Alexander Scriabin

Alexander Scriabin

Composer

• 1872 1915

Editor's Choice

Greatly influenced by theosophy, his experience of synaesthesia, and the music of Frédéric Chopin, Alexander Scriabin composed almost exclusively for orchestra, and his own instrument, the piano. His interest in philosophy and experience of colours and shapes inform a catalogue that is heavy on symbols and packed with significance. This 2015 album features Scriabin's first and fourth symphonies. Composed between 1899 and 1908, these works consist of six and one movements respectively and are quite different in scope. Scriabin was fond of composing verse as well as music and wrote poetry to accompany both works. Despite being advised that the vocal parts based on his poem in his first symphony were unsingable, the work was very well received, and Scriabin was awarded a Glinka Prize in 1900 for his efforts. Less a traditional symphony than a tone poem, the score of 'Le Poème de l'extase' was accompanied by more than 300 lines dreamed up by Scriabin, but are a companion to the work rather than a feature. If your familiarity with Scriabin is largely through his piano music, this album is a fantastic first step on the path of discovery of his other work.

Biography

Mystic, visionary, virtuoso, and composer, Scriabin dedicated his life to creating musical works which would, as he believed, open the portals of the spiritual world. Scriabin took piano lessons as a child, joining, in 1884, Nikolay Zverov's class, where Rachmaninov was a fellow student. From 1888 to 1892, Scriabin studied at the Moscow Conservatory, where his teachers included Arensky, Taneyev, and Safonov. Although Scriabin's hand could not easily stretch beyond an octave, he developed into a prodigious pianist, launching an international concert career in 1894. Scriabin started composing during his Conservatory years. Mostly inspired by Chopin, his early works include nocturnes, mazurkas, preludes, and etudes for piano. Typical examples of Romantic music for the piano, these works nevertheless reveal the composer's strong individuality. Toward the end of the century, Scriabin started writing orchestral works, earning a solid reputation as a composer, and obtaining a professorship at the Moscow Conservatory in 1898. In 1903, however, Scriabin abandoned his wife and their four children and embarked on a European journey with a young admirer, Tatyana Schloezer. During his sojourn in Western Europe, which lasted six years, Scriabin started developing an original, highly personal musical idiom, experimenting with new harmonic structures and searching for new sonorities. Among the works composed during this time was the Divine Poem.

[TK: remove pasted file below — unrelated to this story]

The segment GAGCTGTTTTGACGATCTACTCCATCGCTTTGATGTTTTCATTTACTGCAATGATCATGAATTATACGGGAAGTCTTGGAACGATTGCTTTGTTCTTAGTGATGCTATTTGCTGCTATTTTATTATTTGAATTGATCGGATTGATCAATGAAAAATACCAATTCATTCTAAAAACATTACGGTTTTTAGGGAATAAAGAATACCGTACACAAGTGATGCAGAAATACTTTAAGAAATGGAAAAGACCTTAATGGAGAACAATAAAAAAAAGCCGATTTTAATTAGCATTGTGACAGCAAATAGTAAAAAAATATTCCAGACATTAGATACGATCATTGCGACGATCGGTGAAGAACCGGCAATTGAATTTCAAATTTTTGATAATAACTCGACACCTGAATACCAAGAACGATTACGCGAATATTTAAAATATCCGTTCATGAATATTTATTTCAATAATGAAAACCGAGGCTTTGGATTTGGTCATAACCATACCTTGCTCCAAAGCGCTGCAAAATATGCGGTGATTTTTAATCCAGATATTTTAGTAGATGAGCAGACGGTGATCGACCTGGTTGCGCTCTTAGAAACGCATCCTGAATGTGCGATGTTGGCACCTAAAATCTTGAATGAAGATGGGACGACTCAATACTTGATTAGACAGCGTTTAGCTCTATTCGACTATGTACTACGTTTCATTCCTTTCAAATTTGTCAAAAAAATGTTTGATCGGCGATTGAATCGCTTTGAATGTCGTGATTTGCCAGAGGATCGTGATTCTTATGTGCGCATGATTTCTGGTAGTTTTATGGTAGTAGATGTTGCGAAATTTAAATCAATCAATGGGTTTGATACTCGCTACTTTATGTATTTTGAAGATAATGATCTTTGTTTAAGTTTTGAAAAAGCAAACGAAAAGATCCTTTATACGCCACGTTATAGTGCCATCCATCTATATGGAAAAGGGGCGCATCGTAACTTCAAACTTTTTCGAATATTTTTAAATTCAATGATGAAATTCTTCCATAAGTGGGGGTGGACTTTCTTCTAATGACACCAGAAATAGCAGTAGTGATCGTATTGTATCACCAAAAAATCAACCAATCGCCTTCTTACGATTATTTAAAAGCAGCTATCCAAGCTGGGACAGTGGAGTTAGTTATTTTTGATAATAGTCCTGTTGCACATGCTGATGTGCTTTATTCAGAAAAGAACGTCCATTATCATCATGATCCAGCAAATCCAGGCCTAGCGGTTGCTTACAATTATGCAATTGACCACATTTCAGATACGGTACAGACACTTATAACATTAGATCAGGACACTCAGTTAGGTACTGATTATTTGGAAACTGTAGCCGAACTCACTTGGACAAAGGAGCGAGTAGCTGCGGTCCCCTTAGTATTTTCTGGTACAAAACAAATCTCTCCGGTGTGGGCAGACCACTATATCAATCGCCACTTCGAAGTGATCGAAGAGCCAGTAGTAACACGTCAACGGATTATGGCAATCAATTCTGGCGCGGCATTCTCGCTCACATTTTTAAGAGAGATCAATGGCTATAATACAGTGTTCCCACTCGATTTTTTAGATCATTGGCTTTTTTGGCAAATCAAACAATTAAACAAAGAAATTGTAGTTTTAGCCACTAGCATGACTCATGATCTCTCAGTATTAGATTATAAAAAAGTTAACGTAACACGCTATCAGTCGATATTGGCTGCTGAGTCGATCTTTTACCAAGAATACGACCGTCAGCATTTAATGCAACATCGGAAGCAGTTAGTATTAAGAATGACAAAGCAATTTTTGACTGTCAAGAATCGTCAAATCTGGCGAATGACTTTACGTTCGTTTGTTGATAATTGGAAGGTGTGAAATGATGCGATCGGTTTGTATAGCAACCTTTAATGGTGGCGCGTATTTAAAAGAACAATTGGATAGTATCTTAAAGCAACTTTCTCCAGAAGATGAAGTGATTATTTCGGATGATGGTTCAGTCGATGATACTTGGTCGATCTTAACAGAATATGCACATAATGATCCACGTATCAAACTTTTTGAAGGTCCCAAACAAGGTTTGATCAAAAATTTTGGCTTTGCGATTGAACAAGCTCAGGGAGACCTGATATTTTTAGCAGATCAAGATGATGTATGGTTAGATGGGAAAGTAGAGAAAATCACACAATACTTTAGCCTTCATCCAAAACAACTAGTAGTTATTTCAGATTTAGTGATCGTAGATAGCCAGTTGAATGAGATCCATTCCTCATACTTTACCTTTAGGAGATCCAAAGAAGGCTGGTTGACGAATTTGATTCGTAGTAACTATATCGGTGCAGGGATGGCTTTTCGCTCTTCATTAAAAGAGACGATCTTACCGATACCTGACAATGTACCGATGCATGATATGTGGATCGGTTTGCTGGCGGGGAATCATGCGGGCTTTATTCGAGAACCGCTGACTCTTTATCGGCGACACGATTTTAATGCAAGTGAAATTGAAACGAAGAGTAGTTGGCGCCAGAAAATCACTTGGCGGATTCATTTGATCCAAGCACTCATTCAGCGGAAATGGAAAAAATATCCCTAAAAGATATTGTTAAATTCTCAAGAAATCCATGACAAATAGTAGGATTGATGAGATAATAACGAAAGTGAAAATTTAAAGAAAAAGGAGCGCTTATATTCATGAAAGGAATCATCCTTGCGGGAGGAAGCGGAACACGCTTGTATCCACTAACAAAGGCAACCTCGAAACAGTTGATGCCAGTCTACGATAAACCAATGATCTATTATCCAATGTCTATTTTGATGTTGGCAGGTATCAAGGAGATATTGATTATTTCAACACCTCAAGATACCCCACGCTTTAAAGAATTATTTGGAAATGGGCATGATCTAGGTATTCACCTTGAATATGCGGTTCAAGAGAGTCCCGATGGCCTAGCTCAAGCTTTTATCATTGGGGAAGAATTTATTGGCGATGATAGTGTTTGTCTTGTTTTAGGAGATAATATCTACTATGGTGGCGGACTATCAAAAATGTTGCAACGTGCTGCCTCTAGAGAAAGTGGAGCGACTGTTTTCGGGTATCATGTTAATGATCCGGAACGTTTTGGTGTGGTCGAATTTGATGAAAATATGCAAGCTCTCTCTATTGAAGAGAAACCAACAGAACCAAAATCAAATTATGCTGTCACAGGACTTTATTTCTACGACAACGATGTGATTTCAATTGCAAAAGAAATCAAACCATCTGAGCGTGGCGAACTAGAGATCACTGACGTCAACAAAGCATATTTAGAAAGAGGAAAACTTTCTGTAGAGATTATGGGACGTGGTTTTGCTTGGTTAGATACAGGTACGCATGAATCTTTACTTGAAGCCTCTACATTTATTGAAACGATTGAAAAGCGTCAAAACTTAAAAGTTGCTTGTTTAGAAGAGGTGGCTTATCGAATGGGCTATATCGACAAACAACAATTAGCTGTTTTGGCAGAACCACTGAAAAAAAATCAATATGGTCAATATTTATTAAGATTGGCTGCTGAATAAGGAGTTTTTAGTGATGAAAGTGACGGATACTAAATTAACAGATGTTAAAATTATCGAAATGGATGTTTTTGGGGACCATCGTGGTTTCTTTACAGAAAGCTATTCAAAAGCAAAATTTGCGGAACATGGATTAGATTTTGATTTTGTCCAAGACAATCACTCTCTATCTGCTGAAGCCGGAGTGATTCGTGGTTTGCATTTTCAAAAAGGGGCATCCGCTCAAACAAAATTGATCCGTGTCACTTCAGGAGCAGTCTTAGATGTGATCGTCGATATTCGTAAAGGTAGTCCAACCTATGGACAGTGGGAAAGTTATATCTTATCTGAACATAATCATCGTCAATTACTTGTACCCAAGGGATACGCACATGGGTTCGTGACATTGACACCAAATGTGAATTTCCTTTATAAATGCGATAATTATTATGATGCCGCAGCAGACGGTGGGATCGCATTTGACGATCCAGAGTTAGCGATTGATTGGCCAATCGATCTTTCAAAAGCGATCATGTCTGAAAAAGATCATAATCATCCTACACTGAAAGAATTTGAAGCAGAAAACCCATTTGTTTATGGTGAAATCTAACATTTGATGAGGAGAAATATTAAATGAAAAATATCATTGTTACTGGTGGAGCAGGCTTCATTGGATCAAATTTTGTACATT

In 1905, Scriabin discovered the theosophical teachings of Helena Petrovna Blavatsky, which became the intellectual foundation of his musical and philosophical efforts. In true Romantic tradition, he sought to situate his work as a composer in the wider spiritual and intellectual context of his age. Previously influenced by Nietzsche's ideas about the advent of a superhuman being, Scriabin embraced theosophy as an intellectual framework for his profound feelings about humankind's quest for God. Works from this period, exemplified by the Poem of Ecstasy (1908) and Prometheus (1910), reflect Scriabin's conception of music as a bridge to mystical ecstasy. While the ideas underlying his works may seem far-fetched, Scriabin's musical language included some fascinating, and very tangible, innovations, such as chords based on fourths and unexpected chromatic effects. Lacking an inner forward-moving force, Scriabin's later works nevertheless fascinate the listener by harmonic transformations which aim to reflect certain undefinable aspects of human consciousness. In addition, the composer, who strongly believed in the synaesthetic nature of art, experimented with sounds and colors, indicating, for example, lighting specification for the performance of particular works. Indeed, Scriabin's interest in color was hardly academic, considering that , as an orchestrator, he exploited the full potential of orchestral color. While Scriabin never quite crossed the threshold to atonality, his music nevertheless replaced the traditional concept of tonality by an intricate system of chords, some of which (e.g., the "mystic chord": C-F sharp-B flat-E-A-D) had an esoteric meaning. Scriabin's gradual move into realms beyond traditional tonality can be clearly heard in his ten piano sonatas; the last five, composed during 1912-1913, are without key signatures and certainly contain atonal moments. In 1915, Scriabin died in of septicemia caused by a carbuncle on his lip. Among his unfinished project was Mysterium, a grandiose religious synthesis of all arts which would herald the birth of a new world.

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